And if you are lucky enough to be invited to stay at the friary, please understand that this is the friars’ home. They have certain routines to be respected. Loud voices and cell phone calls are intrusive, especially when they are in prayer. And the sitting room is their domain, not a common room to lounge about in and check your emails. Mealtimes are set times and need to be respected and the kitchen is off-limits for volunteers to use. As for laundry, it is helpful if smaller, lighter items are washed by hand and the machine be used for heavier items like jeans, towels and bed linens (and this is done by Oswaldi, not for personal use). And smokers are kindly requested to remain outside the friary area – this means smoking at the volunteer section only. The friars do not smoke and they do not need to be subjected to smoke from those who do.

If you do come to Kivumu to volunteer at Padri Vjeko School, you are most welcome, but realize that there is a working schedule, with working hours of starting and finishing. You are invited to come to assembly every morning and to show up for scheduled times and leave at the end of scheduled times. Things do not get rearranged or delayed just because a volunteer decides to sleep in and show up late or leave early in the day! Our teachers don’t have the luxury of not completing a full days work and leaving things unfinished, and the impression left by an unfortunate few volunteers who do this is not a positive one.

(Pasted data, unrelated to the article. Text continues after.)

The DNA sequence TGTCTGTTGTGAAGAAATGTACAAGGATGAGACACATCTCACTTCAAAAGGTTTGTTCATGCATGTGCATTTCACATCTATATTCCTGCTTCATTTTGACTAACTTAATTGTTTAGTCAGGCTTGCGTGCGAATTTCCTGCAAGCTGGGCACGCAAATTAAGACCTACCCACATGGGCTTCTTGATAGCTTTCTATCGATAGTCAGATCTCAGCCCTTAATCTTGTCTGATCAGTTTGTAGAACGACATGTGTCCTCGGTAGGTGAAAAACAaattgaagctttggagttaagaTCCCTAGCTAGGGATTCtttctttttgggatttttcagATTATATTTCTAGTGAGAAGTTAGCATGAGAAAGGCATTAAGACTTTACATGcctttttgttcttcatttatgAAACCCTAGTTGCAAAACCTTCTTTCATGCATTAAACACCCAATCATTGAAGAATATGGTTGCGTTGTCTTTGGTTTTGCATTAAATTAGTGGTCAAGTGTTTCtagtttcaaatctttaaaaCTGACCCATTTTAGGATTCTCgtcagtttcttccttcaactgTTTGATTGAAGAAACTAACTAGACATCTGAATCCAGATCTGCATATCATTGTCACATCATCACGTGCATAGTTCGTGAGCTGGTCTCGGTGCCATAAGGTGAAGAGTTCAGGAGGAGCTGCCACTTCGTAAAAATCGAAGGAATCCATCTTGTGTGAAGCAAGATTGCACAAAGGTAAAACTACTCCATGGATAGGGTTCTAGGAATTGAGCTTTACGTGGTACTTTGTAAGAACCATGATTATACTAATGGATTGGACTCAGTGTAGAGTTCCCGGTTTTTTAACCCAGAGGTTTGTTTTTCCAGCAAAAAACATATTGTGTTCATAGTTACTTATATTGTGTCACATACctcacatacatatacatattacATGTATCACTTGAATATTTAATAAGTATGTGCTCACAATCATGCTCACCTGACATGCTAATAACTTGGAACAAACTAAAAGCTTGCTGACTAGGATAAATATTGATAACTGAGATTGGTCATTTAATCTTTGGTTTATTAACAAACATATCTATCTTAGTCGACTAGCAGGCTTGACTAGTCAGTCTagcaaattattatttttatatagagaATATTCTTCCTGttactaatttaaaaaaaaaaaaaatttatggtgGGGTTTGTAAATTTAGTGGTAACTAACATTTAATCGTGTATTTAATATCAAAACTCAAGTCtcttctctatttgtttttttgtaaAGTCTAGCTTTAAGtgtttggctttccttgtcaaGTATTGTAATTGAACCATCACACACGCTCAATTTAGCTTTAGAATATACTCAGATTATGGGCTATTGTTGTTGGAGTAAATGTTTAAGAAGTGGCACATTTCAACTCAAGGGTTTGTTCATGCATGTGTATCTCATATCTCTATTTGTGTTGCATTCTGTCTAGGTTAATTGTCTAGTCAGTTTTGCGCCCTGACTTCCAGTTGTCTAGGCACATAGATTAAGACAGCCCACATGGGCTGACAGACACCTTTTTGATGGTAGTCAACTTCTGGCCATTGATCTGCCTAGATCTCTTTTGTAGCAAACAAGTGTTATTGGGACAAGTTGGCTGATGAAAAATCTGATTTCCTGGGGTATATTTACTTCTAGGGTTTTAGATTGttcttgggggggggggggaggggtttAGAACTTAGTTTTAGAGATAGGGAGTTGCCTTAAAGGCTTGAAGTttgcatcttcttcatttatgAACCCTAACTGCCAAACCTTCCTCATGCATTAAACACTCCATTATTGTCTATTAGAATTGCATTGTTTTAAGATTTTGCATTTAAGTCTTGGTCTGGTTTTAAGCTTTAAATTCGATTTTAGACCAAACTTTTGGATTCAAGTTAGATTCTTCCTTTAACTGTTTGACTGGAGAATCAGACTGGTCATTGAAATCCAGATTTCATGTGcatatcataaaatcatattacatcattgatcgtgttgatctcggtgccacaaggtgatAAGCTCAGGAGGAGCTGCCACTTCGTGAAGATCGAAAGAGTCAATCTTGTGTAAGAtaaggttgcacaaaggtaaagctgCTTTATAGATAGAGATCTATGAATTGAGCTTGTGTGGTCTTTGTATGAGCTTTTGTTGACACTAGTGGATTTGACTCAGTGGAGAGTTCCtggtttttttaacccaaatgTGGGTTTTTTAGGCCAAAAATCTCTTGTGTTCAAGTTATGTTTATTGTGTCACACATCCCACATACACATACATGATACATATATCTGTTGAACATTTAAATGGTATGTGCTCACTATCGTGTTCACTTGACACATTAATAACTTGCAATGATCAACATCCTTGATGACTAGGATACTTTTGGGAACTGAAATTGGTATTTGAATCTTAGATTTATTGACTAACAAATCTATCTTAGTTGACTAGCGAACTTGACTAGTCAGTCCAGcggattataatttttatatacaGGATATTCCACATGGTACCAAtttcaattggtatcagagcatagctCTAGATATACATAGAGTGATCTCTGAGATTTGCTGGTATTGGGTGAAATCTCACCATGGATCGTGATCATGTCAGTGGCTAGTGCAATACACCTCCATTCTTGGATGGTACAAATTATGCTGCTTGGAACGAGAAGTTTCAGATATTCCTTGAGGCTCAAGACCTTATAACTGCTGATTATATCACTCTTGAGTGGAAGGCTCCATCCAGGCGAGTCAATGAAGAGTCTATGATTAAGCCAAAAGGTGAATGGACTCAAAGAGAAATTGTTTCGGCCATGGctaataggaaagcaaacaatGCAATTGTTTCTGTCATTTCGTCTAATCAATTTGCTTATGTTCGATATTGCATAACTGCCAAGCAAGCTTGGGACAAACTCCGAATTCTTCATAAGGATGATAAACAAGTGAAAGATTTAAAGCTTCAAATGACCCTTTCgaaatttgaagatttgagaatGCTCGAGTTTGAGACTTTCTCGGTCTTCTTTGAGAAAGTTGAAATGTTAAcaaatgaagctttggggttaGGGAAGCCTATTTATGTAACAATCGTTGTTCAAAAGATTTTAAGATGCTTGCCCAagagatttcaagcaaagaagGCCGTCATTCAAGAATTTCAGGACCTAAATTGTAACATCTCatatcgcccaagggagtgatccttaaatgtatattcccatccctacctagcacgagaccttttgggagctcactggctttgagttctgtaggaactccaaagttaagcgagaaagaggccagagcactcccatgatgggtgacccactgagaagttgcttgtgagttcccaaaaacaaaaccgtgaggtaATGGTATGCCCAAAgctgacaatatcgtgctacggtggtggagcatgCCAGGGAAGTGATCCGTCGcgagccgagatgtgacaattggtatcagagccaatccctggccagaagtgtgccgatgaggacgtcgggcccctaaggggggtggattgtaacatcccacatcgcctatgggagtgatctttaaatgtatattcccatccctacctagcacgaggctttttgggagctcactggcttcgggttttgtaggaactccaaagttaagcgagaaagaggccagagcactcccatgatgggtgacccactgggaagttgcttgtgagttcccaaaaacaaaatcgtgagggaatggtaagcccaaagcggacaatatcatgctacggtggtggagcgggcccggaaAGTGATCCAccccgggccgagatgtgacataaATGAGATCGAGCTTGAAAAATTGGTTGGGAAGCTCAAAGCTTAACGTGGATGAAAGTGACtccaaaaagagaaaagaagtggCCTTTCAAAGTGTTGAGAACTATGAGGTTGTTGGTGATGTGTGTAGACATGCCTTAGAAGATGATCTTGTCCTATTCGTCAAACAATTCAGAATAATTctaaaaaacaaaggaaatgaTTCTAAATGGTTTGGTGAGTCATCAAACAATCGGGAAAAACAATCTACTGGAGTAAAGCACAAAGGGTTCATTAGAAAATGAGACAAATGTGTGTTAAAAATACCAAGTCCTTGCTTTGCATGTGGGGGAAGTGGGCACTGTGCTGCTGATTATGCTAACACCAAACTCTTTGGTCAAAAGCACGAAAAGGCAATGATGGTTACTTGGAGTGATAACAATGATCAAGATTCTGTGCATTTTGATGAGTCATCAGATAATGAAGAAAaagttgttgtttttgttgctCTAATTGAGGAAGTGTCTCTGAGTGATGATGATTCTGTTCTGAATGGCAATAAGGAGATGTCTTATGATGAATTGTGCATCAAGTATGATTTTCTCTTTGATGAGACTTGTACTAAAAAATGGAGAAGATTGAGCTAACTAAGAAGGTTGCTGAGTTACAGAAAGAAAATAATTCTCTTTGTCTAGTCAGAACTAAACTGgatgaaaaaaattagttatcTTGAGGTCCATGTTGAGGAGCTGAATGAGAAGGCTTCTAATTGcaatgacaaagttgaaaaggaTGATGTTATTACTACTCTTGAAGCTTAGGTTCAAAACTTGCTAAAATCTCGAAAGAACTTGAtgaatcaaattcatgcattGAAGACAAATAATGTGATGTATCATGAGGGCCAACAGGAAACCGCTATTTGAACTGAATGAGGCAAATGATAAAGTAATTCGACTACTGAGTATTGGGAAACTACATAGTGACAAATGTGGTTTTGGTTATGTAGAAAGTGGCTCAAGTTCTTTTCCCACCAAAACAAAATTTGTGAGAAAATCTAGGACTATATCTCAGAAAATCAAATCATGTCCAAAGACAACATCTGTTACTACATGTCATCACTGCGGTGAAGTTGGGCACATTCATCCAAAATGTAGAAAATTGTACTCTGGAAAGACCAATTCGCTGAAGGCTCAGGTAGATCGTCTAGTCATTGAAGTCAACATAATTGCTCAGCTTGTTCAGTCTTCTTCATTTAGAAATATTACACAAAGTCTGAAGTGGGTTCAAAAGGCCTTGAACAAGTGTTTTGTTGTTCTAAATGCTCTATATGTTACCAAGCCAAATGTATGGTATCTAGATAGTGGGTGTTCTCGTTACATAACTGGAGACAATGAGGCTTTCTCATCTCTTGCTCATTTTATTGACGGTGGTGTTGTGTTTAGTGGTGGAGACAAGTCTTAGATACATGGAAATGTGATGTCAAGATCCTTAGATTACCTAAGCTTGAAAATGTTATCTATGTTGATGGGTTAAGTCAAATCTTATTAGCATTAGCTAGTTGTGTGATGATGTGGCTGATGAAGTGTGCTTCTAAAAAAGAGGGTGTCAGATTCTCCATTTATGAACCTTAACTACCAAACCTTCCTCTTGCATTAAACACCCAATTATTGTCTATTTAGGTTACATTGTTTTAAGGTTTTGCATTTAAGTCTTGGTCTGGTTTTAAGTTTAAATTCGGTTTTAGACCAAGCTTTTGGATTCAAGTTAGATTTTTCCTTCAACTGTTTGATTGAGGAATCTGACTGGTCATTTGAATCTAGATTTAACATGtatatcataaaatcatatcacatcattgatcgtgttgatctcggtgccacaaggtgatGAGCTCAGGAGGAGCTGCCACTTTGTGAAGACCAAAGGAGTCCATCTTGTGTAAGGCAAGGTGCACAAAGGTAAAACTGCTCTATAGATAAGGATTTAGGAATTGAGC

One thing about clothing… some volunteers/visitors come here with old clothes to leave behind. If you want to leave something behind, why not make it something good that you yourself would like to wear? Our teachers and students also appreciate nice things. Our teachers try to dress as best they can. In fact, our teachers often dress better than visitors! And please leave your stretchy leggings, spaghetti strap tops, short shorts and other such clothing to wear at home. This is a village with people who dress modestly, even when they are digging in the fields.

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And now, because things have changed somewhat here in Rwanda, as it does anywhere in the world, here is an updated ‘Packing List” in case you are wondering what to bring in your suitcase...